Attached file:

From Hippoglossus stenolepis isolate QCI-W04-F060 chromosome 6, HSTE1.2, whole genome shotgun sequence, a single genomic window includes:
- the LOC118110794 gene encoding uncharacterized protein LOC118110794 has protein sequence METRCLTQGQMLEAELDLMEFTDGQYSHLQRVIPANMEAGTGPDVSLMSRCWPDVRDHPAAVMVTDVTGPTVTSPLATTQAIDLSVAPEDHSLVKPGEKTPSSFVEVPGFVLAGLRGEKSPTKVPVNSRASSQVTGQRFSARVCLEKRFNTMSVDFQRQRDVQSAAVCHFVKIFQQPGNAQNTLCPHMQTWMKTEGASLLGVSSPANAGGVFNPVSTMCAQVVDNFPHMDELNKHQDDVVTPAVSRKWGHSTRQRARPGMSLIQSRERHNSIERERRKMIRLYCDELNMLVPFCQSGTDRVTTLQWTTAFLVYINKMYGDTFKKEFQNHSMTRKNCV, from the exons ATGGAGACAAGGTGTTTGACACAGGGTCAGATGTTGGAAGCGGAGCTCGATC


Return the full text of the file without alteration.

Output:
From Hippoglossus stenolepis isolate QCI-W04-F060 chromosome 6, HSTE1.2, whole genome shotgun sequence, a single genomic window includes:
- the LOC118110794 gene encoding uncharacterized protein LOC118110794 has protein sequence METRCLTQGQMLEAELDLMEFTDGQYSHLQRVIPANMEAGTGPDVSLMSRCWPDVRDHPAAVMVTDVTGPTVTSPLATTQAIDLSVAPEDHSLVKPGEKTPSSFVEVPGFVLAGLRGEKSPTKVPVNSRASSQVTGQRFSARVCLEKRFNTMSVDFQRQRDVQSAAVCHFVKIFQQPGNAQNTLCPHMQTWMKTEGASLLGVSSPANAGGVFNPVSTMCAQVVDNFPHMDELNKHQDDVVTPAVSRKWGHSTRQRARPGMSLIQSRERHNSIERERRKMIRLYCDELNMLVPFCQSGTDRVTTLQWTTAFLVYINKMYGDTFKKEFQNHSMTRKNCV, from the exons ATGGAGACAAGGTGTTTGACACAGGGTCAGATGTTGGAAGCGGAGCTCGATC